- The Health Resources and Services Administration (HRSA) conducted the 2012 National Sample Survey of Nurse Practitioners (NSSNP) to provide accurate national estimates of the NP workforce and to profile their education, certification, and practice patterns. Surveys were completed by nearly 13,000 randomly selected licensed NPs, a 60.1-percent response rate.
- There were an estimated 154,000 licensed NPs in the United States in 2012. Of these, more than 132,000 worked in a position requiring an NP credential ("the NP workforce"). Within the NP workforce, about 127,000 NPs were providing patient care. 22,000 licensed NPs were not working in an NP position at the time of the survey; of these, approximately 11,000 were working as RNs.
- About 94 percent of the total NP workforce held a graduate degree in some field. The majority (86 percent) held a master's degree in nursing as their highest degree, 5 percent held a doctoral degree in nursing, and 3 percent had a graduate degree in a non-nursing field. Of the 6 percent without a graduate degree, most (69 percent) were individuals who were trained before 1992. States have increasingly moved to requiring a graduate degree for entry to the profession, with NPs holding less than a master's degree "grandfathered in."
- Nearly the entire NP workforce (96 percent) reported having received formal certification from a national certifying organization at some point in their careers. The majority (76 percent) received certification in what is generally considered a primary care specialty (family, adult, pediatric, or gerontology). The most widely held certification is family NP, reported by almost half of the NP workforce.
- In 2012, the NP workforce was largely homogeneous in gender and race/ethnicity. About 86 percent were white and non-Hispanic, 3 percent were Hispanic/Latino (any race), 5 percent were Black (non-Hispanic), and 6 percent were of other non-Hispanic groups. Approximately 7 percent were male. According to a U.S. Census Report, (2013, Landovar, L.C., "Men in Nursing Occupations), in 2011, 9.7% of NPs were male.)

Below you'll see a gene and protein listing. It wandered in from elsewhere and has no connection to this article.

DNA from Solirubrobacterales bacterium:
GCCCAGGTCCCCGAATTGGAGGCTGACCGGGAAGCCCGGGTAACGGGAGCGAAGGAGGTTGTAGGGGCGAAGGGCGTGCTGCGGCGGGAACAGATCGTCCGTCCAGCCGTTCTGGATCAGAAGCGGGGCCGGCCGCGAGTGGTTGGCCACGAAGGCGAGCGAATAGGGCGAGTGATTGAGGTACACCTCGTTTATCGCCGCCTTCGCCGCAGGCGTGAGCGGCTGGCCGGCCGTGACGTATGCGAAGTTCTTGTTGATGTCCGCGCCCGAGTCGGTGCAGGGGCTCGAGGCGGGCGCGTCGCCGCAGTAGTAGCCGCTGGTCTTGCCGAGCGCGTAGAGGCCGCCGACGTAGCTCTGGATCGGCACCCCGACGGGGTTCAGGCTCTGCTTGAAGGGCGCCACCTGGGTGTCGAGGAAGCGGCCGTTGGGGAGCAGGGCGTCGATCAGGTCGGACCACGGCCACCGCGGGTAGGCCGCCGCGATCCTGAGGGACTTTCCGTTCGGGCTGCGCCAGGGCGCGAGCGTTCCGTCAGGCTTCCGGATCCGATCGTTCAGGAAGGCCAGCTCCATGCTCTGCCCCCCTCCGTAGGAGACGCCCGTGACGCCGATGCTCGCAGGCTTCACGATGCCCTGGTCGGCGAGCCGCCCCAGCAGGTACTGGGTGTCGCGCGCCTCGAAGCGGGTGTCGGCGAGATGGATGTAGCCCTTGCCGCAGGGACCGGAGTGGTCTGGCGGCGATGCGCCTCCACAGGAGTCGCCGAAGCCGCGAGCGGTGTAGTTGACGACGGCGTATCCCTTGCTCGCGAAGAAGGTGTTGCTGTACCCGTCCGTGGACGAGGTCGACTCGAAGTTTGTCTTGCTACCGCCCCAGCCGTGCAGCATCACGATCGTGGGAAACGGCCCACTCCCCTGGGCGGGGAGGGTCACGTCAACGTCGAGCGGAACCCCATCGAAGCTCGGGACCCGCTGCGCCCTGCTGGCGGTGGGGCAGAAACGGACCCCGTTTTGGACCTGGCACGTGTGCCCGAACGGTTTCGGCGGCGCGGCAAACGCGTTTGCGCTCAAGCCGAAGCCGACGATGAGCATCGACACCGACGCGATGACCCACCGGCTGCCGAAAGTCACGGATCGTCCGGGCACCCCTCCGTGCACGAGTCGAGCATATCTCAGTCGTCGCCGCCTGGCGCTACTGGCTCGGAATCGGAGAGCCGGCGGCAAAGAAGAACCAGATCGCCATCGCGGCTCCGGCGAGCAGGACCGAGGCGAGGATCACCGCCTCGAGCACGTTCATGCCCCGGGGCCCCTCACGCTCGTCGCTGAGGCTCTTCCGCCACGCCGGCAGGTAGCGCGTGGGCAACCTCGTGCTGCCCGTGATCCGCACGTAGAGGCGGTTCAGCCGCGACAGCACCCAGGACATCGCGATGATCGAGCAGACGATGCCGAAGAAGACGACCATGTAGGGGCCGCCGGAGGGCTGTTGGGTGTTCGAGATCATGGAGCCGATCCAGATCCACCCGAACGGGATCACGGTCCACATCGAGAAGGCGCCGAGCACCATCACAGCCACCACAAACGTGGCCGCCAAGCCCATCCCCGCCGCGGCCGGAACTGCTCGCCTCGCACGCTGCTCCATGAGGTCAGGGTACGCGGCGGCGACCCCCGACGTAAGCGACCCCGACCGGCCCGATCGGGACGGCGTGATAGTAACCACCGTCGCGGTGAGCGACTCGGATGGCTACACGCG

- The average age within the NP workforce was 48 years. The largest-age cohort of NPs, 55 to 59 year olds, represented nearly 18 percent of the NP workforce, and those 60 years of age and older represented 16 percent. At the same time, there was a healthy representation of younger-age categories: 14 percent of NPs were under 35, 12 percent were between 35 and 39 years of age, 13 percent were in each of the 40 to 44 and 45 to 49 age groups, and another 15 percent were between 50 and 54 years of age.
- More than three-quarters of NPs reported providing the following services for most patients: counseling and educating them; conducting physical examinations and obtaining medical histories; prescribing drugs; and ordering, performing, and interpreting diagnostic studies. Fewer NPs reported performing procedures, and making referrals.
- In the HRSA report, specialty of practice was defined for those in patient care as the reported specialty of the practice or facility in which NPs work in their main NP position. Three-quarters of the NP workforce reported having been certified in a primary care specialty. Approximately half of those in patient care (48 percent) worked specifically in a primary care office or facility. More than 16 percent were in internal medicine or pediatric subspecialties, almost 9 percent were in surgical specialties, and 6 percent were in psychiatry/mental health. Neonatal (3 percent), emergency care (3 percent), and palliative care/pain management (2 percent) were the most frequently reported specialties in the "other" category.
- NPs in the workforce reported practicing in a large variety of settings. Over half worked in ambulatory care settings in their principal NP positions, including private physician or NP practices and private or federal ambulatory clinics. 4.1% worked in a private NP office/practice and 0.6% worked in a nurse managed clinic. Nearly one-third of the NP workforce practiced in hospitals, and the largest share of this group worked in inpatient units.
- Salary varied substantially across the NP workforce depending on role, setting, and specialty. NPs in patient care earned a median of $87,500 annually in 2012; those in surgical specialties earned the most (median salary $100,000). NPs in administrative roles requiring an NP credential earned a median salary of about $104,000, while NPs in faculty roles requiring an NP credential had a median salary of about $80,000 in 2012.